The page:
It is not uncommon for children to present with visual complaints secondary to cataracts, retinal hamartomas, or optic nerve damage from a schwannoma. The most common eye findings are juvenile cataracts (up to 80% of patients), followed by epiretinal membranes in 12-40%, and retinal tumors in 6-22%. Lens opacities may be located in the posterior subcapsular region or as cortical wedge-shaped opacities in the periphery where they are easily missed if the pupil is not fully dilated. Translucent, grayish epiretinal membranes with white edges are present in a significant number of patients, including children. Elevated retinal hemartomas in the macula are often associated with pigmentary changes. Lisch nodules characteristic of type I neurofibromatosis (162200) are generally not found in type II. Corneal damage may occur as a complication of hypesthesia resulting from damage to the fifth cranial nerve.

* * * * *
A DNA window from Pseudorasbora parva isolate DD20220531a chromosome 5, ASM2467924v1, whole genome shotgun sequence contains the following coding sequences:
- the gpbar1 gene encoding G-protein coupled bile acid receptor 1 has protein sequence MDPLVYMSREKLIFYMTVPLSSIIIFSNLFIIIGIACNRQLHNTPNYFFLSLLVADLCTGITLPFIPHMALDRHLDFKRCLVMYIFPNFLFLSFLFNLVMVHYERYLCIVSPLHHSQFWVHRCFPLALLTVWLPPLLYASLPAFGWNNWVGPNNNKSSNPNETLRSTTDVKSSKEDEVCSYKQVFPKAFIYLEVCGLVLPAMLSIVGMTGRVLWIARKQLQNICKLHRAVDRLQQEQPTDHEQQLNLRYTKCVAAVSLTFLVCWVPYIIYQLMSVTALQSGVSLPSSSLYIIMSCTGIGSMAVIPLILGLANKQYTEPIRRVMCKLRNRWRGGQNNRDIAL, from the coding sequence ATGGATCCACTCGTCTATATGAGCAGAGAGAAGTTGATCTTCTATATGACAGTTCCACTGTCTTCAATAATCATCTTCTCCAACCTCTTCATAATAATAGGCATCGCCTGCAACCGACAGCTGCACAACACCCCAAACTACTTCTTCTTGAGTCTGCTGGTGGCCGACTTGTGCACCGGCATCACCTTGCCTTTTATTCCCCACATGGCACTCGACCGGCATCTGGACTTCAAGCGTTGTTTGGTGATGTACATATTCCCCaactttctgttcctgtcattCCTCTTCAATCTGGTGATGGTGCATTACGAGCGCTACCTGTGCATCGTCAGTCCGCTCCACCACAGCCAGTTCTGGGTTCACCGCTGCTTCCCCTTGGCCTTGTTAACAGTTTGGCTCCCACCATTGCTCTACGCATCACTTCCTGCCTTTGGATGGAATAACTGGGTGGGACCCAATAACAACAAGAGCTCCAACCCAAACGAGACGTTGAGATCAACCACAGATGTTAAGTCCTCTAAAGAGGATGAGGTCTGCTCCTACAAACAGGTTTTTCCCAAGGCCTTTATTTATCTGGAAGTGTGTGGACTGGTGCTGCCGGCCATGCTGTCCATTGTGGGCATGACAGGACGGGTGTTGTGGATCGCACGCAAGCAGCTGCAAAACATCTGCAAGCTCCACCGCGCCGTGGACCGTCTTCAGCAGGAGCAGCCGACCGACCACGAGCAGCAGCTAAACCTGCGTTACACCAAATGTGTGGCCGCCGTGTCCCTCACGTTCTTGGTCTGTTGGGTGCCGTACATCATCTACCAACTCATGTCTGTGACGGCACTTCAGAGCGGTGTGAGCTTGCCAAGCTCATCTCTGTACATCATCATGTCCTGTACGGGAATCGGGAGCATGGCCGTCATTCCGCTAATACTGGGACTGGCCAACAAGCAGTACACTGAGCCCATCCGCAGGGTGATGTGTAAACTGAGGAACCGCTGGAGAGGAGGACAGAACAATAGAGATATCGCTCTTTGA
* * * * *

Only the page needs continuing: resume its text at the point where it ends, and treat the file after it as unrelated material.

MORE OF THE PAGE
CT scans reveal calcification along the optic nerve in a "tram-track" configuration which occurs in 20-30% of patients with NF type II.